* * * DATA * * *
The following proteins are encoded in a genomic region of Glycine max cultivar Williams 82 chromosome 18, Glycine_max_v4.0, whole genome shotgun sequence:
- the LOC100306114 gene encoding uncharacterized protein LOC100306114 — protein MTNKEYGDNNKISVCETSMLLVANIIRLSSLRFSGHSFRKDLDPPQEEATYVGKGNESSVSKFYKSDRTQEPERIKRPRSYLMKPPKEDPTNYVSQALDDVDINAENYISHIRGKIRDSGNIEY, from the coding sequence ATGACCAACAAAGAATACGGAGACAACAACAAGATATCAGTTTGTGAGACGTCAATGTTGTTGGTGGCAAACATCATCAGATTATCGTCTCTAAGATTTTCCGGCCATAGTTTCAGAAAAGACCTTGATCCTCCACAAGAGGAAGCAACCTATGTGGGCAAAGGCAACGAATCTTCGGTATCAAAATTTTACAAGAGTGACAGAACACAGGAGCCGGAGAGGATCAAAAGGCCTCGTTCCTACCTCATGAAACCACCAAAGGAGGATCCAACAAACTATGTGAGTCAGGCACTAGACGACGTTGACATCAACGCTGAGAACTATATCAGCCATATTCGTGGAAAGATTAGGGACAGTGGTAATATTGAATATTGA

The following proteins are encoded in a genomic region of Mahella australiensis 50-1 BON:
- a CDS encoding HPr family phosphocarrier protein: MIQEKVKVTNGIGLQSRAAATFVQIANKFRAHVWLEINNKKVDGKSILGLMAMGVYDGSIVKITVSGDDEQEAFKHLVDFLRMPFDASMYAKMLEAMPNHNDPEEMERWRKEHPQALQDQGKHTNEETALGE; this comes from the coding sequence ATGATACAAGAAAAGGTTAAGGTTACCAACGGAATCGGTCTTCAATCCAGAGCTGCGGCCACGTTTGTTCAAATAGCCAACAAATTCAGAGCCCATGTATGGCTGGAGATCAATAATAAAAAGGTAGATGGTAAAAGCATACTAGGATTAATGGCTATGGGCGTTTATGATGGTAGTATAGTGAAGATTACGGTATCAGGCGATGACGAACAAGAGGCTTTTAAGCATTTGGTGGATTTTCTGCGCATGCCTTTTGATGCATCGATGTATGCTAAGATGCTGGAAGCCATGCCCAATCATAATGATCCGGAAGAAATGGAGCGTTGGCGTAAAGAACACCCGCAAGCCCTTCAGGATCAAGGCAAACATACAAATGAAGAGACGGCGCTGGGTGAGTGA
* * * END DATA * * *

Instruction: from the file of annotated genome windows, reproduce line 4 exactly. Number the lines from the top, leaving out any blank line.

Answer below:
- a CDS encoding HPr family phosphocarrier protein: MIQEKVKVTNGIGLQSRAAATFVQIANKFRAHVWLEINNKKVDGKSILGLMAMGVYDGSIVKITVSGDDEQEAFKHLVDFLRMPFDASMYAKMLEAMPNHNDPEEMERWRKEHPQALQDQGKHTNEETALGE; this comes from the coding sequence ATGATACAAGAAAAGGTTAAGGTTACCAACGGAATCGGTCTTCAATCCAGAGCTGCGGCCACGTTTGTTCAAATAGCCAACAAATTCAGAGCCCATGTATGGCTGGAGATCAATAATAAAAAGGTAGATGGTAAAAGCATACTAGGATTAATGGCTATGGGCGTTTATGATGGTAGTATAGTGAAGATTACGGTATCAGGCGATGACGAACAAGAGGCTTTTAAGCATTTGGTGGATTTTCTGCGCATGCCTTTTGATGCATCGATGTATGCTAAGATGCTGGAAGCCATGCCCAATCATAATGATCCGGAAGAAATGGAGCGTTGGCGTAAAGAACACCCGCAAGCCCTTCAGGATCAAGGCAAACATACAAATGAAGAGACGGCGCTGGGTGAGTGA